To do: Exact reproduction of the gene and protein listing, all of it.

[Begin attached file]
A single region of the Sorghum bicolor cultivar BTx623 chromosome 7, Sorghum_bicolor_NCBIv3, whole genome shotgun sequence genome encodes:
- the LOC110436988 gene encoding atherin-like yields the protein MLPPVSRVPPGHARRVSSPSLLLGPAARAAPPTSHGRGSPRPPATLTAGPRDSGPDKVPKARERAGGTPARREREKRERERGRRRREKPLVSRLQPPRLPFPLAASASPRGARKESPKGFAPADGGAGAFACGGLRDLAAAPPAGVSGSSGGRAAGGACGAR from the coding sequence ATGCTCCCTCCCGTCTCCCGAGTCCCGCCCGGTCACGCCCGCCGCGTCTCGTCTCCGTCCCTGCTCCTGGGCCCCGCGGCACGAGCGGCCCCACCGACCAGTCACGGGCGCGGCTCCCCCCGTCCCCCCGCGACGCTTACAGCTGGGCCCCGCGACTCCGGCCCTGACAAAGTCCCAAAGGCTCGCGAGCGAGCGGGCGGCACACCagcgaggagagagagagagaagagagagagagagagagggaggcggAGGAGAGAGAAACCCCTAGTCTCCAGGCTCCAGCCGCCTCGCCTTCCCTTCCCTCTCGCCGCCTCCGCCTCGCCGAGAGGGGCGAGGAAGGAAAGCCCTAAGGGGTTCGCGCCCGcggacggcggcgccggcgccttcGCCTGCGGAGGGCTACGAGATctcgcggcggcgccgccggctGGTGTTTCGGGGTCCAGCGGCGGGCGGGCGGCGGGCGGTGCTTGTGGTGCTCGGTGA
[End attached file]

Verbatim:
A single region of the Sorghum bicolor cultivar BTx623 chromosome 7, Sorghum_bicolor_NCBIv3, whole genome shotgun sequence genome encodes:
- the LOC110436988 gene encoding atherin-like yields the protein MLPPVSRVPPGHARRVSSPSLLLGPAARAAPPTSHGRGSPRPPATLTAGPRDSGPDKVPKARERAGGTPARREREKRERERGRRRREKPLVSRLQPPRLPFPLAASASPRGARKESPKGFAPADGGAGAFACGGLRDLAAAPPAGVSGSSGGRAAGGACGAR from the coding sequence ATGCTCCCTCCCGTCTCCCGAGTCCCGCCCGGTCACGCCCGCCGCGTCTCGTCTCCGTCCCTGCTCCTGGGCCCCGCGGCACGAGCGGCCCCACCGACCAGTCACGGGCGCGGCTCCCCCCGTCCCCCCGCGACGCTTACAGCTGGGCCCCGCGACTCCGGCCCTGACAAAGTCCCAAAGGCTCGCGAGCGAGCGGGCGGCACACCagcgaggagagagagagagaagagagagagagagagagggaggcggAGGAGAGAGAAACCCCTAGTCTCCAGGCTCCAGCCGCCTCGCCTTCCCTTCCCTCTCGCCGCCTCCGCCTCGCCGAGAGGGGCGAGGAAGGAAAGCCCTAAGGGGTTCGCGCCCGcggacggcggcgccggcgccttcGCCTGCGGAGGGCTACGAGATctcgcggcggcgccgccggctGGTGTTTCGGGGTCCAGCGGCGGGCGGGCGGCGGGCGGTGCTTGTGGTGCTCGGTGA